It’s worth noting that good and bad components can be relative to the specific use case and project requirements. However, in general, good components are easy to understand, test, and maintain and follow best practices, such as the single responsibility principle.

Popular Naming Conventions

In JavaScript, naming conventions for components and variables vary depending on the framework or library being used. However, there are some general guidelines that are widely followed.

For components in JavaScript frameworks such as React, it is common to use PascalCase (also known as UpperCamelCase) for the component name, e.g. MyComponent.

For variables, it is common to use camelCase (also known as lowerCamelCase) e.g. myVariable.

  • Components:
  • MyComponent (class-based component)
  • MyFunctionalComponent (functional component)
  • useMyHook (custom hooks)
  • withMyHoc (Higher-Order Component)
  • Variables and Props:
  • const myVariable = ''
  • const { myProp } = this.props
  • const [myState, setMyState] = useState('')
  • const myContext = useContext(MyContext)
  • Functions
  • handleClick (event handlers)
  • fetchData (asynchronous function)
  • getMyData (function to get data)
  • filterData (function to filter data)

It’s important to note that naming conventions are not strict rules and ultimately it’s up to the developer to decide what naming conventions to use, but it’s always a good practice to be consistent with the naming conventions in your project.

Follow the DRY Principle

Moving on.

DRY stands for “Don’t Repeat Yourself” and it’s a principle in software development that aims to reduce the amount of duplicated code in a project. In React, this principle can be applied in a variety of ways to make your code more efficient and maintainable.

Here are a few examples of how to apply the DRY principle in React:

  • Reusable Components: Creating reusable components can help you avoid duplicating the same code in multiple parts of your application. For example, you can create a Button component that can be used in multiple places throughout your application instead of duplicating the same button code in multiple locations.
  • Higher-Order Components: Higher-Order Components (HOCs) allow you to reuse component logic across multiple components. For example, you can create an withAuth HOC that checks whether a user is authenticated before rendering a component.
  • Custom Hooks: Custom Hooks allow you to extract and reuse component logic in a functional component. For example, you can create a useFetch hook that handles the logic of fetching data in multiple components.
  • Utility Functions: Extracting common logic into utility functions can help you avoid duplicating the same code in multiple parts of your application. For example, you can create a formatDate utility function that can be used in multiple components to format date strings.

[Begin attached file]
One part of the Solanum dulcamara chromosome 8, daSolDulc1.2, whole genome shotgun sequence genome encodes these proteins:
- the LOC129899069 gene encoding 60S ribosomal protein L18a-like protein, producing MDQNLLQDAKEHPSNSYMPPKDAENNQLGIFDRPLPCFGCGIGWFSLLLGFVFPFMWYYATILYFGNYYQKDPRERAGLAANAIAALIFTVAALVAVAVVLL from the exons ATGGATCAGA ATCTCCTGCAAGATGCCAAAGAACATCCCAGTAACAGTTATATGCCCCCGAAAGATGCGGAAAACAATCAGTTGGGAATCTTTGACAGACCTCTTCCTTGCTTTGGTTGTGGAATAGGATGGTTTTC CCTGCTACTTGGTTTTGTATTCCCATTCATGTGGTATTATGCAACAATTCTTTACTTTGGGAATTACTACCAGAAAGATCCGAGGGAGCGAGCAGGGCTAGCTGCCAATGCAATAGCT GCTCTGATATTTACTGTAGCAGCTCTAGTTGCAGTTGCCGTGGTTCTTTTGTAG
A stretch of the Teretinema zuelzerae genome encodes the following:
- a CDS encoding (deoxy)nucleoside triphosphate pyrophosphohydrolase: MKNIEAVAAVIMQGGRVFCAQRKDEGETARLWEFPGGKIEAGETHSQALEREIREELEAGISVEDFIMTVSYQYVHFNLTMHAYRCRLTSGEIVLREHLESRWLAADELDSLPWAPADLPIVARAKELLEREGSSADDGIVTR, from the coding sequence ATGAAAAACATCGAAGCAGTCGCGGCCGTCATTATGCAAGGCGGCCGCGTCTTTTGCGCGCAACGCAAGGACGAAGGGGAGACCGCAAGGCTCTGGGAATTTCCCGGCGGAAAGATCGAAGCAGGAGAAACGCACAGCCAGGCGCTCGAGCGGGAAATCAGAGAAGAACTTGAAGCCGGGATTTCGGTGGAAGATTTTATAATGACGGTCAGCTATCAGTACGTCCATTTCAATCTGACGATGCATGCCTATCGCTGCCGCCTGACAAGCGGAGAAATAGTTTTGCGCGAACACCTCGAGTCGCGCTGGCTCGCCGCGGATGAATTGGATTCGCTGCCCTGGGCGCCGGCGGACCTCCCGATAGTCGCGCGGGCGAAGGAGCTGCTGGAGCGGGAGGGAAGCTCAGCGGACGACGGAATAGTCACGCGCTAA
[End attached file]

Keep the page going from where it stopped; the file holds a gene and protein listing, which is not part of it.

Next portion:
Here’s an example of DRY and non-DRY code in React:

Non-DRY

import React from 'react'

const MyApp = () => {
const handleClick = () => {
console.log('Button clicked!')
}

return (
<div>
<button onClick={handleClick}>Click Me</button>
<button onClick={handleClick}>Click Me</button>
</div>
)
}

export default MyApp

DRY

import React from 'react'

const MyButton = ({ label, onClick }) => (
<button onClick={onClick}>{label}</button>
)

const MyApp = () => {
const handleClick = () => {
console.log('Button clicked!')
}

return (
<div>
<MyButton label="Click Me" onClick={handleClick} />
<MyButton label="Click Me" onClick={handleClick} />
</div>
)
}

export default MyApp

In the second example, the MyButton component is created as a reusable component and the handleClick function is passed as a prop. The same component is used multiple times and it follows the DRY principle by avoiding duplicating the same code multiple times.

The first example does not follow the DRY principle as the same code of the button is duplicated multiple times throughout the application, making the codebase more difficult to maintain and update.

What about code comments?

Are they important?

Comments are an important aspect of writing code in any language, including React. Comments are used to add explanations and notes to the code, making it easier to understand for other developers who may read or work on the code in the future.

In React, comments can be used to explain the purpose of a component or a specific piece of logic, describe how a component works, or provide information on how to use a component. Comments can also be used to provide context and background information, such as the reasoning behind certain design choices.

As a general rule, good code is self-explanatory and should be written in a way that makes it easy to understand without the need for comments. However, comments can be a valuable tool when used correctly to provide additional information and context to the code.

That's it, folks.

Let's all try to be non-Spaghetti Coders.

“Any fool can write code that a computer can understand. Good programmers write code that humans can understand”

— Martin Fowler

Developers after writing clean code